Tuesday, November 09, 2010

The Importance of Theological Education (Part 4)

Continued from my last post...

The second advantage of theological education is the maintenance of orthodoxy. Critics and sceptics will immediately point an accusing finger at seminaries as places where people lose their faith or where Christian orthodoxy is questioned. Sadly this has sometimes been the case, but it need not be nor is it an inevitable by-product of theological education. Where a theological institution is biblically sound and its professors are held to a definite statement of faith, it can be a powerful force for good in the lives of its students and the constituency of churches that it serves. Pastors are busy people and they do not always have the time or the resources to contend with the latest distortions of the faith that sooner or later threaten to find their way into the lives of their people. It is also easy for preachers to get off on a tangent or to ride their favourite theological hobbyhorse to the detriment of their regular hearers. Those who are young and inexperienced, as well as those who have many years of experience, can be influenced by books they read, or famous preachers they listen to, or they may even become so enamoured with their own interpretative abilities that they begin to inadvertently hold and teach idiosyncratic views of the Christian life and doctrine that threaten the life and health of the church.

In many congregations there is a level of trust and respect that is rightly afforded “the pastor” that makes it difficult to challenge or refine his views even if some suspect a problem or find that his teaching does not ring true. One way to avoid these problems is what is known in the academic world as “peer review.” This is what happens when students must articulate and defend their positions in an academic context. Then it is not enough to say “this is what I think” or to hide behind the privileged authority of the ministerial office – in this context assertions must be proved in light of the scriptures and the history of Christian interpretation which has been entrusted to the whole church and not just a one pastor or elders board. The maintenance of orthodoxy requires vigilance and an overall grasp of the truth that must be re-examined constantly in the presence of many witnesses. A properly functioning seminary can provide such a context in a world in which so much information, both good and bad, is readily available to the people who frequent church at the click of a computer mouse or television remote.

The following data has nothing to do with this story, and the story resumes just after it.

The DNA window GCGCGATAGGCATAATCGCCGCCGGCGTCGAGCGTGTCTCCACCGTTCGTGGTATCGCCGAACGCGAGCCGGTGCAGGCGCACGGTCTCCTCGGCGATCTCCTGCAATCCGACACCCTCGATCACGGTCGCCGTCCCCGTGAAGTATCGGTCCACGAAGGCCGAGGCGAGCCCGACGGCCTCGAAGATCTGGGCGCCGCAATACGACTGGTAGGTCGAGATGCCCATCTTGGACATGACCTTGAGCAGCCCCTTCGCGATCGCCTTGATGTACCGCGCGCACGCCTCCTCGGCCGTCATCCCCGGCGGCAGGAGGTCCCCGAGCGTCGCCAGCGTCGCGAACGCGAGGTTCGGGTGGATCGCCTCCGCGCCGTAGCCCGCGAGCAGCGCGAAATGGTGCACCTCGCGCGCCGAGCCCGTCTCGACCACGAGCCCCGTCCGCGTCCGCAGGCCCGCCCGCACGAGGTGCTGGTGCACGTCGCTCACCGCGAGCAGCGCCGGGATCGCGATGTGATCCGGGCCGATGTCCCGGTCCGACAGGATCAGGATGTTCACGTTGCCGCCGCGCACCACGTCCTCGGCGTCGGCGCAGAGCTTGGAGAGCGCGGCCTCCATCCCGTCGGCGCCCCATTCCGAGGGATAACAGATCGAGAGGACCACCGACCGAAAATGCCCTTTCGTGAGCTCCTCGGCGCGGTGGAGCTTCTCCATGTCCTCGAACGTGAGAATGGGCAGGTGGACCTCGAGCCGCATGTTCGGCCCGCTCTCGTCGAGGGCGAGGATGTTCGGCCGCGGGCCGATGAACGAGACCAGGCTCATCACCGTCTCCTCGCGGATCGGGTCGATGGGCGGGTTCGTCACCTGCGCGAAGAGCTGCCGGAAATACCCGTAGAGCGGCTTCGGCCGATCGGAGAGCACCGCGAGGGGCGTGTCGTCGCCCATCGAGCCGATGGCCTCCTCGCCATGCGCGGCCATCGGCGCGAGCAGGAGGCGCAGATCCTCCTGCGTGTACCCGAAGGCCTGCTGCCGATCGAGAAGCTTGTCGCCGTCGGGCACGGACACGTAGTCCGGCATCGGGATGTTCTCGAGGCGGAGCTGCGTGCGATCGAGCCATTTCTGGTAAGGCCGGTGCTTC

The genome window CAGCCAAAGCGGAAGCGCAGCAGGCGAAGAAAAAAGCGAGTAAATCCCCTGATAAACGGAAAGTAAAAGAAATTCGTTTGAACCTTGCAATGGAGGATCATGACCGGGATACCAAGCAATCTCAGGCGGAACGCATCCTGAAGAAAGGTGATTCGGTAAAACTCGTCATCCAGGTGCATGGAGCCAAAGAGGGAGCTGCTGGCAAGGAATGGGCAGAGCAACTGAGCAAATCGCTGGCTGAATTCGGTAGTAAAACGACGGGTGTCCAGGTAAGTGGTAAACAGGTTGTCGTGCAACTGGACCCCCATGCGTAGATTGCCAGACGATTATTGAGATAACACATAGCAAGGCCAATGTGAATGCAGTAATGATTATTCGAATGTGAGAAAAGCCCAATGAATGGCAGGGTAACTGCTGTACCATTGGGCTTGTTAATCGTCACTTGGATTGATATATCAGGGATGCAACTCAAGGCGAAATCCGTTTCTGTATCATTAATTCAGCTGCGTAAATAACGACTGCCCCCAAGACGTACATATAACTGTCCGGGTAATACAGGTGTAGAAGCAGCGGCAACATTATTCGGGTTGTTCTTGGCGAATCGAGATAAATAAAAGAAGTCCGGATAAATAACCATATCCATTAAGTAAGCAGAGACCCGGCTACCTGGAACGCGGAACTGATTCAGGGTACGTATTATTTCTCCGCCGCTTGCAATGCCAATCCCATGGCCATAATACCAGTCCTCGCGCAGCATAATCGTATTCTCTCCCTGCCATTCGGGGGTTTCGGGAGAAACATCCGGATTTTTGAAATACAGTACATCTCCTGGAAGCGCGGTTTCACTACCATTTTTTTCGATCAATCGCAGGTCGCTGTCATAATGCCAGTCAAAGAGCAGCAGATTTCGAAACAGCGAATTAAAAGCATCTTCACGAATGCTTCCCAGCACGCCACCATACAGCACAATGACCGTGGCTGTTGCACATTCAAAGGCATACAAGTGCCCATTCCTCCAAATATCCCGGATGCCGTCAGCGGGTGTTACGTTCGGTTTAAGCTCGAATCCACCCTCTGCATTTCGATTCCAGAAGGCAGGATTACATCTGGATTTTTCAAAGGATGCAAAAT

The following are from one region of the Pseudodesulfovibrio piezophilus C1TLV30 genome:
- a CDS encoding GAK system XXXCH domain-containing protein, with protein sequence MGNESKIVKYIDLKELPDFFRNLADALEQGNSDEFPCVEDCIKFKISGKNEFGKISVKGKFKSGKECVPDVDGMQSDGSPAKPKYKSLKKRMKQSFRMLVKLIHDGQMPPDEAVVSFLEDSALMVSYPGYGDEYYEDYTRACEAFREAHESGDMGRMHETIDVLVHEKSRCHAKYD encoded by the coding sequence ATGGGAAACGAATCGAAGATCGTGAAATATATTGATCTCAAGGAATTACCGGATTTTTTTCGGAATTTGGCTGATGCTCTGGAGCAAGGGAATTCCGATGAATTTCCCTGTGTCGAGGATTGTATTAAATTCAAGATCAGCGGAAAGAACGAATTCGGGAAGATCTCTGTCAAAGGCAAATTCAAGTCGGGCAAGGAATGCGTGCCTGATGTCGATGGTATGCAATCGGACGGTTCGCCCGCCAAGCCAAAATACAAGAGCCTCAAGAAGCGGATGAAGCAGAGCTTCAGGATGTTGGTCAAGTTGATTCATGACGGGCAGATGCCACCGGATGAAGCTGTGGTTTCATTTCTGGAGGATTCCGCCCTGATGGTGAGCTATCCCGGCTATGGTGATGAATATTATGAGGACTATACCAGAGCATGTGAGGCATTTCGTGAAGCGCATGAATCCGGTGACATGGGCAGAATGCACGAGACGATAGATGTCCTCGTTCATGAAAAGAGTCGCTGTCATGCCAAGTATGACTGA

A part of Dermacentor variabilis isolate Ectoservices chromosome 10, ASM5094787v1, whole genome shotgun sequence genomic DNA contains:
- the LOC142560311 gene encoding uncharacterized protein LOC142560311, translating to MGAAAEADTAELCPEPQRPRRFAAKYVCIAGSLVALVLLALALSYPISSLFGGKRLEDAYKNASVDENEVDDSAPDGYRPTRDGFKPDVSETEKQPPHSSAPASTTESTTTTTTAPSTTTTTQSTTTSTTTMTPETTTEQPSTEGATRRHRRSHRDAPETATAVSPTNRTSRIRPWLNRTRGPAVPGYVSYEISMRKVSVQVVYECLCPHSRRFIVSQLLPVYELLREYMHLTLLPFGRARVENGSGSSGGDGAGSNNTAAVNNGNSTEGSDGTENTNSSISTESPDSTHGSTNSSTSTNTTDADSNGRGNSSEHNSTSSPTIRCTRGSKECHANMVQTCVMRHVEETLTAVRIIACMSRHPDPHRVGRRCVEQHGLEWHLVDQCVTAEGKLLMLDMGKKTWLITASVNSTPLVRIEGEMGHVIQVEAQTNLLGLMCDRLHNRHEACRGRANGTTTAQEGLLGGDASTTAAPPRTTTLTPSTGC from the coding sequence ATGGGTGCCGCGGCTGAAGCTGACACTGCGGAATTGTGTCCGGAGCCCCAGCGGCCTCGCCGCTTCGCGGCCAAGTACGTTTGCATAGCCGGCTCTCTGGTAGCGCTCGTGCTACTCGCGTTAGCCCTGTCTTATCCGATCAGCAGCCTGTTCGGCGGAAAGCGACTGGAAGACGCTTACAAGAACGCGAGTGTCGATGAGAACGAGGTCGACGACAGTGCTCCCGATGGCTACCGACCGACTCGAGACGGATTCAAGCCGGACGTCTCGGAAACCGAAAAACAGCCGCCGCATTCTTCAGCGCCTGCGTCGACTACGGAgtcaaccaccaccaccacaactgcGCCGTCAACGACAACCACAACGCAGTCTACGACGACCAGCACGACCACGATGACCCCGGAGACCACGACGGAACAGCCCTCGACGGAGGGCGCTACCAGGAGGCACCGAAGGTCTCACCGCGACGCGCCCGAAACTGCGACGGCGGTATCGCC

To be continued next time...

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